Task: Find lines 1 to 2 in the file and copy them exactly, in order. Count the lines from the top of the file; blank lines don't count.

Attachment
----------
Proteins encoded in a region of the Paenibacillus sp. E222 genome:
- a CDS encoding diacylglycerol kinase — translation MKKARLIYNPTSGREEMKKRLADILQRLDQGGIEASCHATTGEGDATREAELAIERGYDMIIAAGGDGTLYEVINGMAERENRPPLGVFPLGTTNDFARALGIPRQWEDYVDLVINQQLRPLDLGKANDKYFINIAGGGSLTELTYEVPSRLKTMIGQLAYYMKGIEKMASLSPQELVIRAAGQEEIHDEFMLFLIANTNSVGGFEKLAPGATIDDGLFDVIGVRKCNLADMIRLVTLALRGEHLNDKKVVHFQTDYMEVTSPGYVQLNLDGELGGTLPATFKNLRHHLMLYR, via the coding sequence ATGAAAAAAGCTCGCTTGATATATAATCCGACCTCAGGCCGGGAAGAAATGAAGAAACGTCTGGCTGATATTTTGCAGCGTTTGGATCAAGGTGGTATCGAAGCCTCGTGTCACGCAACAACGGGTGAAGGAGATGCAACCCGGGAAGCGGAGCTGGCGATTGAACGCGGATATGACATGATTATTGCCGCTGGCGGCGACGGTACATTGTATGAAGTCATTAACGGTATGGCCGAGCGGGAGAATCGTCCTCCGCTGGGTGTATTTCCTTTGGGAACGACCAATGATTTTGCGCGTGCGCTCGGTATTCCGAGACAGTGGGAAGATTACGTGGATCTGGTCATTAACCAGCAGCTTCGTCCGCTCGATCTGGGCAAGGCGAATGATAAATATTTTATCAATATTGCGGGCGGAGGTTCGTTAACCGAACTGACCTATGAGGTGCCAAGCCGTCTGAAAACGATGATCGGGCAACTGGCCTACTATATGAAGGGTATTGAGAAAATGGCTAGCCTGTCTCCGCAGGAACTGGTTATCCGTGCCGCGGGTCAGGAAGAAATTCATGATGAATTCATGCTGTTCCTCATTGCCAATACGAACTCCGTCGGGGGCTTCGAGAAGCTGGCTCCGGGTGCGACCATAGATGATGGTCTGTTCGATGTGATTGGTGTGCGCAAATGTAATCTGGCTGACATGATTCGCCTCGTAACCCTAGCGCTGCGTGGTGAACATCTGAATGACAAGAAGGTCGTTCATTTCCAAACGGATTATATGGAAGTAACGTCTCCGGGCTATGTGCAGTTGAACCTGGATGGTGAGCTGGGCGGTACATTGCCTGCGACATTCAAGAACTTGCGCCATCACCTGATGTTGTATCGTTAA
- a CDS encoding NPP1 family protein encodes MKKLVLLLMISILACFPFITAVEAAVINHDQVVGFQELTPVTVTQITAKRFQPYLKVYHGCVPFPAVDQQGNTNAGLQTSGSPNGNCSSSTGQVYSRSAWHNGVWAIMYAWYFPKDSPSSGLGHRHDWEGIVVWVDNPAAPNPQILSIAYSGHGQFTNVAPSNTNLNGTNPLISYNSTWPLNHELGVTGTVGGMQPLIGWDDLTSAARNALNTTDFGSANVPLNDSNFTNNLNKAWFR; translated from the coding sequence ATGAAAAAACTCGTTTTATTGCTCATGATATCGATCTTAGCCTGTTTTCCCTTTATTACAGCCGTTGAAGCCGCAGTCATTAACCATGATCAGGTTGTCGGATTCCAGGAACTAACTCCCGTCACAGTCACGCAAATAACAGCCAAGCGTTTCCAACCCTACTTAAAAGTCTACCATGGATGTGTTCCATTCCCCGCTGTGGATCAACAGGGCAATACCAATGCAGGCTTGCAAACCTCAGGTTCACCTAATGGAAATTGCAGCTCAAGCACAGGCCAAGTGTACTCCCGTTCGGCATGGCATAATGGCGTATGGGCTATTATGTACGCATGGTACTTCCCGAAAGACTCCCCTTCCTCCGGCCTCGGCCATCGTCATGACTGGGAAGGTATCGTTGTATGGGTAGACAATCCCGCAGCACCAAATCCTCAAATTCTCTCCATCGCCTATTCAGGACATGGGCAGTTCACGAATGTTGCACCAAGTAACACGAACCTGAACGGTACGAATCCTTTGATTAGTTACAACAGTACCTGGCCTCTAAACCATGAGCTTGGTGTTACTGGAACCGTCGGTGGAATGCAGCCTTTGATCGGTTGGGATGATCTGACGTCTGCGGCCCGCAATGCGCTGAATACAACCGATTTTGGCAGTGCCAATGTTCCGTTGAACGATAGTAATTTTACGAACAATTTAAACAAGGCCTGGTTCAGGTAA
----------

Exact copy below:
Proteins encoded in a region of the Paenibacillus sp. E222 genome:
- a CDS encoding diacylglycerol kinase — translation MKKARLIYNPTSGREEMKKRLADILQRLDQGGIEASCHATTGEGDATREAELAIERGYDMIIAAGGDGTLYEVINGMAERENRPPLGVFPLGTTNDFARALGIPRQWEDYVDLVINQQLRPLDLGKANDKYFINIAGGGSLTELTYEVPSRLKTMIGQLAYYMKGIEKMASLSPQELVIRAAGQEEIHDEFMLFLIANTNSVGGFEKLAPGATIDDGLFDVIGVRKCNLADMIRLVTLALRGEHLNDKKVVHFQTDYMEVTSPGYVQLNLDGELGGTLPATFKNLRHHLMLYR, via the coding sequence ATGAAAAAAGCTCGCTTGATATATAATCCGACCTCAGGCCGGGAAGAAATGAAGAAACGTCTGGCTGATATTTTGCAGCGTTTGGATCAAGGTGGTATCGAAGCCTCGTGTCACGCAACAACGGGTGAAGGAGATGCAACCCGGGAAGCGGAGCTGGCGATTGAACGCGGATATGACATGATTATTGCCGCTGGCGGCGACGGTACATTGTATGAAGTCATTAACGGTATGGCCGAGCGGGAGAATCGTCCTCCGCTGGGTGTATTTCCTTTGGGAACGACCAATGATTTTGCGCGTGCGCTCGGTATTCCGAGACAGTGGGAAGATTACGTGGATCTGGTCATTAACCAGCAGCTTCGTCCGCTCGATCTGGGCAAGGCGAATGATAAATATTTTATCAATATTGCGGGCGGAGGTTCGTTAACCGAACTGACCTATGAGGTGCCAAGCCGTCTGAAAACGATGATCGGGCAACTGGCCTACTATATGAAGGGTATTGAGAAAATGGCTAGCCTGTCTCCGCAGGAACTGGTTATCCGTGCCGCGGGTCAGGAAGAAATTCATGATGAATTCATGCTGTTCCTCATTGCCAATACGAACTCCGTCGGGGGCTTCGAGAAGCTGGCTCCGGGTGCGACCATAGATGATGGTCTGTTCGATGTGATTGGTGTGCGCAAATGTAATCTGGCTGACATGATTCGCCTCGTAACCCTAGCGCTGCGTGGTGAACATCTGAATGACAAGAAGGTCGTTCATTTCCAAACGGATTATATGGAAGTAACGTCTCCGGGCTATGTGCAGTTGAACCTGGATGGTGAGCTGGGCGGTACATTGCCTGCGACATTCAAGAACTTGCGCCATCACCTGATGTTGTATCGTTAA